A great way to use fresh tomatoes, zucchini, and eggplant, ciambotta is a Southern Italian summer vegetable stew, and can be made with any veggies you have on hand.
Ciambotta, or jambot as it’s called in my family, is best described as an Italian vegetable stew. Some recipes you may find for this Italian specialty harken closer to a soup, to be served in a bowl and eaten with a spoon. But in my family, ciambotta has always been a slow cooked medley of vegetables that become tender and roasted in flavor, almost exclusively served along side crusty bread for dipping. And it’s ample use of fresh vegetables makes it the perfect recipe for taking on all of my garden produce!
Ciambotta is one of those dishes that I’ve been eating my entire life at family parties. But like certain other foods that were staples in my grandparents cooking, we almost solely used the Brooklyn Italian slang for it: “jambot.” Much like “gabagool” is capicola and “schcadol” is escarole, ciambotta was exclusively jambot and until almost embarrassingly recently I never knew it by any other name. My uncles Larry and Mick have always made particularly good versions of this vegetable delicacy, and Larry recently gave the perfect description of ciambotta to me: start with garlic, oil, and onion, and add literally any other vegetables you want. That’s what makes this recipe so great. You can use whatever vegetables you happen to have sitting in your fridge for too long, or in my case growing out of control in your garden, and put them too good use. And when I say you can use any vegetables to make ciambotta, I mean literally ANY; broccoli, string beans, mushrooms, squash, you name it, it can be used in this recipe.
As versatile as ciambotta may be, in my family it’s almost always been made with a few very specific ingredients (but also with countless variations): onions and garlic (always as the base), tomatoes, peppers, and zucchini or eggplant. This version of ciambotta, what I’m calling my garden ciambotta, is made with bushels of fresh tomatoes and zucchini, and of course lots of fresh herbs from the garden as well. I also threw a few mushrooms in there, just because they add a wonderful savory flavor, a great compliment to the sweet tomatoes. While some ciambotta is more similar to a soup or stew, this style is cooked down for close to an hour, giving it loads or slow roasted flavor, a wonderful tender texture that almost dissolves in your mouth upon first bite.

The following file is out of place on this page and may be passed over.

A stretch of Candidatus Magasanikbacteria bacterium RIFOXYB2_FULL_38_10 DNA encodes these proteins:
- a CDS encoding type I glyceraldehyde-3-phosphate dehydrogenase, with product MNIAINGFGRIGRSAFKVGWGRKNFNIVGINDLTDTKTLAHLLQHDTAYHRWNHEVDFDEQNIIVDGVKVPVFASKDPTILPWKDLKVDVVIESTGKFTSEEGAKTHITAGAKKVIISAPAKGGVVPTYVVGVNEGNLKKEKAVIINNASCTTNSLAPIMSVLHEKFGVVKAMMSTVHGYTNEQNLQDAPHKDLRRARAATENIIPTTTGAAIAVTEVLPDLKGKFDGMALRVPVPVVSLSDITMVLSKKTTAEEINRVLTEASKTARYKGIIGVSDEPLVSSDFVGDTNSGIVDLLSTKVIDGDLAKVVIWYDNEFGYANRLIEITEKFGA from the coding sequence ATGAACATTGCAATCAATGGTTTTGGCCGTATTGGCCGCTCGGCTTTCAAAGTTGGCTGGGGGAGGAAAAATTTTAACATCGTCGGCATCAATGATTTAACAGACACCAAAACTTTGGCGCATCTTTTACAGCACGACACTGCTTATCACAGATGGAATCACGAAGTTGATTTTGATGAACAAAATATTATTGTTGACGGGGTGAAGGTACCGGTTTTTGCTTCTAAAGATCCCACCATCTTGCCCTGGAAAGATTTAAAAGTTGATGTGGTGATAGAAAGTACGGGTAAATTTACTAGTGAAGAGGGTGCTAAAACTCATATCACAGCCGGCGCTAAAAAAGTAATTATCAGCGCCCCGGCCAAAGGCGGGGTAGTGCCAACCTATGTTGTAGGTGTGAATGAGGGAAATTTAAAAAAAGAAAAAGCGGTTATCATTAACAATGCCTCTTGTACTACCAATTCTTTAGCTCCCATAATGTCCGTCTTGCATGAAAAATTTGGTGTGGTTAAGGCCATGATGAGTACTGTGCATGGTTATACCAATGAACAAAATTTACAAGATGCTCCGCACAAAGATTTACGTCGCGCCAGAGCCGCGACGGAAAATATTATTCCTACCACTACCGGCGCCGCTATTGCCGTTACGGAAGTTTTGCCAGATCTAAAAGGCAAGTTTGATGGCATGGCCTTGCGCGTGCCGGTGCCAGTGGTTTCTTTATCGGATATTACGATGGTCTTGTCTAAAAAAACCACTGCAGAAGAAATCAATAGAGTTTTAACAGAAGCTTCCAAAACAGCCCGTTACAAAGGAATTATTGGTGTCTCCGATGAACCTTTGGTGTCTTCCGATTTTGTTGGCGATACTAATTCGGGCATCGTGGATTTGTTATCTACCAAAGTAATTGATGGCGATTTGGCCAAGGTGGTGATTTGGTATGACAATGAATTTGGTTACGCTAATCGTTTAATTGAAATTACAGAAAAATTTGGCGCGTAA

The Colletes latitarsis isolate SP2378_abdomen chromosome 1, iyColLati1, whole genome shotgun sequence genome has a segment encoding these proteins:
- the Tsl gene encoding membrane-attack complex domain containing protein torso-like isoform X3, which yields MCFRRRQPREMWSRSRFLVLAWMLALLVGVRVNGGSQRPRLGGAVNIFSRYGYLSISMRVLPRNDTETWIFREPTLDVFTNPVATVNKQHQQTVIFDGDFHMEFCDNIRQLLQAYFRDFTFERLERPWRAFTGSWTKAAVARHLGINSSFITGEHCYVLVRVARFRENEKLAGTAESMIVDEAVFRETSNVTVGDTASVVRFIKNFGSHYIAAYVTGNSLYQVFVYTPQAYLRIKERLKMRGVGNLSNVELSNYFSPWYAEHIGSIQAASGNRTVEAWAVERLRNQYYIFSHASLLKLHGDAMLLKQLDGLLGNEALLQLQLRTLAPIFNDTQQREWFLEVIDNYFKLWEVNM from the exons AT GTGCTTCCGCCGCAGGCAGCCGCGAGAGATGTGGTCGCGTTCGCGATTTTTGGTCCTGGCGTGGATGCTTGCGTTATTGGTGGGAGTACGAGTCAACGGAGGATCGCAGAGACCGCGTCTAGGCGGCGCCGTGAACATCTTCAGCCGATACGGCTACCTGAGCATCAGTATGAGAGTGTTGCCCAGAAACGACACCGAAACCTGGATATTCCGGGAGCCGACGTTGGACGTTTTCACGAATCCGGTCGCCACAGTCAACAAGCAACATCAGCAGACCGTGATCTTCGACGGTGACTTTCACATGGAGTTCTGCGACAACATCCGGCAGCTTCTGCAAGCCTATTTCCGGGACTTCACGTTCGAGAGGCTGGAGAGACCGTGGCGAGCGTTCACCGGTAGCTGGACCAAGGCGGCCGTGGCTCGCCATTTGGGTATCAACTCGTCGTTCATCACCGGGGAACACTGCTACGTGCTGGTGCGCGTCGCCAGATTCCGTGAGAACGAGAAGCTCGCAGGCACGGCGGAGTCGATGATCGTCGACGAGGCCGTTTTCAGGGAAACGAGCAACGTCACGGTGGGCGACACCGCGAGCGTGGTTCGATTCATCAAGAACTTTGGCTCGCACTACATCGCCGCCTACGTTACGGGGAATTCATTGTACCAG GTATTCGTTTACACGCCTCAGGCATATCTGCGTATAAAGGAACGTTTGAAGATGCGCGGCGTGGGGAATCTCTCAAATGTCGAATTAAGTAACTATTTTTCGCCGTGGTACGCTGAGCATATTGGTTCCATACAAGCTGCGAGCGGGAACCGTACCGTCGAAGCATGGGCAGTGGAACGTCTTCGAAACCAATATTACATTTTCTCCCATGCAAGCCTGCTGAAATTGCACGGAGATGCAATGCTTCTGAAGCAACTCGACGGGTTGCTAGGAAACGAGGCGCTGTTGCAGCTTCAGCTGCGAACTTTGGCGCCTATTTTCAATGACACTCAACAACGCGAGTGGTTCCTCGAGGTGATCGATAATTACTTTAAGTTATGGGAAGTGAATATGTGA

Cook this ciambotta for less times for a more stew like consistency, or follow my recipe and serve it alongside bread as the perfect appetizer or party snack. And of course feel free to replace any and all of these vegetables with whichever ones you may have on hand – although if I were you, I would NOT leave out the tomatoes, those are my favorite part! And stay tuned for more fantastic garden recipes!
A southern Italian summer vegetable stew, this ciambotta recipe can easily be adopted for any vegetables you have on hand.
Author: The Two Bananas
Recipe type: Appetizer
- 1 large or 2 small zucchini, cubed
- 4 fresh tomatoes or 1 32 oz can crushed tomatoes
- 1 medium onion, sliced
- 4 cloves garlic, minced
- 1 lb mushrooms of choice, sliced
- Olive oil
- Salt and pepper to taste
- Basil and parsley to taste
- In a large, deep skillet, sauté onions in olive oil over low heat until tender and beginning to brown, 10 minutes. Add garlic and mushrooms and cook another 10 minutes until cooked down slightly. Add cubes zucchini and cook down another 10 minutes.
- Divide tomatoes in half; add half to blender or food processor and blend until they become a smooth liquid. Dice the other half roughly. Add diced tomatoes and tomato juice to the pan with the veggies and cook down until desired consistency is achieved; 15-20 minutes for a more loose soup/stew like consistency, 30 minutes for a thick, spread-like consistency.